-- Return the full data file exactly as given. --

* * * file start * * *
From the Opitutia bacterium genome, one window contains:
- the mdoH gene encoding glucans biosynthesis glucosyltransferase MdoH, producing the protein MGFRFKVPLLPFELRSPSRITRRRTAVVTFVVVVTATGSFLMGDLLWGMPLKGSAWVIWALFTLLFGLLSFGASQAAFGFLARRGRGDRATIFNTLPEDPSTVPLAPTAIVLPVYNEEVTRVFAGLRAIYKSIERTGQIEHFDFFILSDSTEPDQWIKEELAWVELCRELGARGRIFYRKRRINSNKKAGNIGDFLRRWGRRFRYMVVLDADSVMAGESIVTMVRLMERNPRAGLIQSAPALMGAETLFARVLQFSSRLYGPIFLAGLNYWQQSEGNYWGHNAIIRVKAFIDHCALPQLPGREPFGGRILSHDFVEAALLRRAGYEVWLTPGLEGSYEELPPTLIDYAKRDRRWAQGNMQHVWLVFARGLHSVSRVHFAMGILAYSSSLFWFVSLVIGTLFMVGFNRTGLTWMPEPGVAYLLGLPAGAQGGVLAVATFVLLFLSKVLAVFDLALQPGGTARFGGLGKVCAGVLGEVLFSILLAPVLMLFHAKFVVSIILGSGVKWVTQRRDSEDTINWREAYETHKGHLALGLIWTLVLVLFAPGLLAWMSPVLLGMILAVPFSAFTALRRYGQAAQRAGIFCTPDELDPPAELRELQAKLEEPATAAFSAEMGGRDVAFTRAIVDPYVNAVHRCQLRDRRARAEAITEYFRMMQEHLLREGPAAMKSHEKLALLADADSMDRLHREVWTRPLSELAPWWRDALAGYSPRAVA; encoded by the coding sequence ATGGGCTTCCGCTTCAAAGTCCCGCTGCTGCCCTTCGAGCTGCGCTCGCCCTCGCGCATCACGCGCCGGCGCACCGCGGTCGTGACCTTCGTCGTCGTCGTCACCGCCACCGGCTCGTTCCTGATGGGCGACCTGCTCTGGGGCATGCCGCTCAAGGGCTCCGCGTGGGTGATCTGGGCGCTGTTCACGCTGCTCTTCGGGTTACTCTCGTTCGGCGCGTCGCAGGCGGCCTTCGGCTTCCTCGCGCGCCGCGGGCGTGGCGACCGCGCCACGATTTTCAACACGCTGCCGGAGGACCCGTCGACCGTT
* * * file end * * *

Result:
From the Opitutia bacterium genome, one window contains:
- the mdoH gene encoding glucans biosynthesis glucosyltransferase MdoH, producing the protein MGFRFKVPLLPFELRSPSRITRRRTAVVTFVVVVTATGSFLMGDLLWGMPLKGSAWVIWALFTLLFGLLSFGASQAAFGFLARRGRGDRATIFNTLPEDPSTVPLAPTAIVLPVYNEEVTRVFAGLRAIYKSIERTGQIEHFDFFILSDSTEPDQWIKEELAWVELCRELGARGRIFYRKRRINSNKKAGNIGDFLRRWGRRFRYMVVLDADSVMAGESIVTMVRLMERNPRAGLIQSAPALMGAETLFARVLQFSSRLYGPIFLAGLNYWQQSEGNYWGHNAIIRVKAFIDHCALPQLPGREPFGGRILSHDFVEAALLRRAGYEVWLTPGLEGSYEELPPTLIDYAKRDRRWAQGNMQHVWLVFARGLHSVSRVHFAMGILAYSSSLFWFVSLVIGTLFMVGFNRTGLTWMPEPGVAYLLGLPAGAQGGVLAVATFVLLFLSKVLAVFDLALQPGGTARFGGLGKVCAGVLGEVLFSILLAPVLMLFHAKFVVSIILGSGVKWVTQRRDSEDTINWREAYETHKGHLALGLIWTLVLVLFAPGLLAWMSPVLLGMILAVPFSAFTALRRYGQAAQRAGIFCTPDELDPPAELRELQAKLEEPATAAFSAEMGGRDVAFTRAIVDPYVNAVHRCQLRDRRARAEAITEYFRMMQEHLLREGPAAMKSHEKLALLADADSMDRLHREVWTRPLSELAPWWRDALAGYSPRAVA; encoded by the coding sequence ATGGGCTTCCGCTTCAAAGTCCCGCTGCTGCCCTTCGAGCTGCGCTCGCCCTCGCGCATCACGCGCCGGCGCACCGCGGTCGTGACCTTCGTCGTCGTCGTCACCGCCACCGGCTCGTTCCTGATGGGCGACCTGCTCTGGGGCATGCCGCTCAAGGGCTCCGCGTGGGTGATCTGGGCGCTGTTCACGCTGCTCTTCGGGTTACTCTCGTTCGGCGCGTCGCAGGCGGCCTTCGGCTTCCTCGCGCGCCGCGGGCGTGGCGACCGCGCCACGATTTTCAACACGCTGCCGGAGGACCCGTCGACCGTT